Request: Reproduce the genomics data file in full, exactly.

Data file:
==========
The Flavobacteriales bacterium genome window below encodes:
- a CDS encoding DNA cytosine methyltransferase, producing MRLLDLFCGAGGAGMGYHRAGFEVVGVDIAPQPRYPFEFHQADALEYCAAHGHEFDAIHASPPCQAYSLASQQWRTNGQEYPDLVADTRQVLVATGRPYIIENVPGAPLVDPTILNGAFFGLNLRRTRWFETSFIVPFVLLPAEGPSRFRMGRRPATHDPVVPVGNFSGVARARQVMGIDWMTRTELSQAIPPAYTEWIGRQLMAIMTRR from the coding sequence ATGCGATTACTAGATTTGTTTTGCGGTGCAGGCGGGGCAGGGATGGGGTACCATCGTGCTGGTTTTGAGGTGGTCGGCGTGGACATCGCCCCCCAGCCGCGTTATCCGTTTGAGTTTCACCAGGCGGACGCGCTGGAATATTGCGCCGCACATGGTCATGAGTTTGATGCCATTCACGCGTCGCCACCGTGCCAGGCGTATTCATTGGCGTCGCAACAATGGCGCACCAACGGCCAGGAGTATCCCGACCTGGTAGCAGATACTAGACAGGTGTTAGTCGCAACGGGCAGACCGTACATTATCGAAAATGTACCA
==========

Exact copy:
The Flavobacteriales bacterium genome window below encodes:
- a CDS encoding DNA cytosine methyltransferase, producing MRLLDLFCGAGGAGMGYHRAGFEVVGVDIAPQPRYPFEFHQADALEYCAAHGHEFDAIHASPPCQAYSLASQQWRTNGQEYPDLVADTRQVLVATGRPYIIENVPGAPLVDPTILNGAFFGLNLRRTRWFETSFIVPFVLLPAEGPSRFRMGRRPATHDPVVPVGNFSGVARARQVMGIDWMTRTELSQAIPPAYTEWIGRQLMAIMTRR from the coding sequence ATGCGATTACTAGATTTGTTTTGCGGTGCAGGCGGGGCAGGGATGGGGTACCATCGTGCTGGTTTTGAGGTGGTCGGCGTGGACATCGCCCCCCAGCCGCGTTATCCGTTTGAGTTTCACCAGGCGGACGCGCTGGAATATTGCGCCGCACATGGTCATGAGTTTGATGCCATTCACGCGTCGCCACCGTGCCAGGCGTATTCATTGGCGTCGCAACAATGGCGCACCAACGGCCAGGAGTATCCCGACCTGGTAGCAGATACTAGACAGGTGTTAGTCGCAACGGGCAGACCGTACATTATCGAAAATGTACCA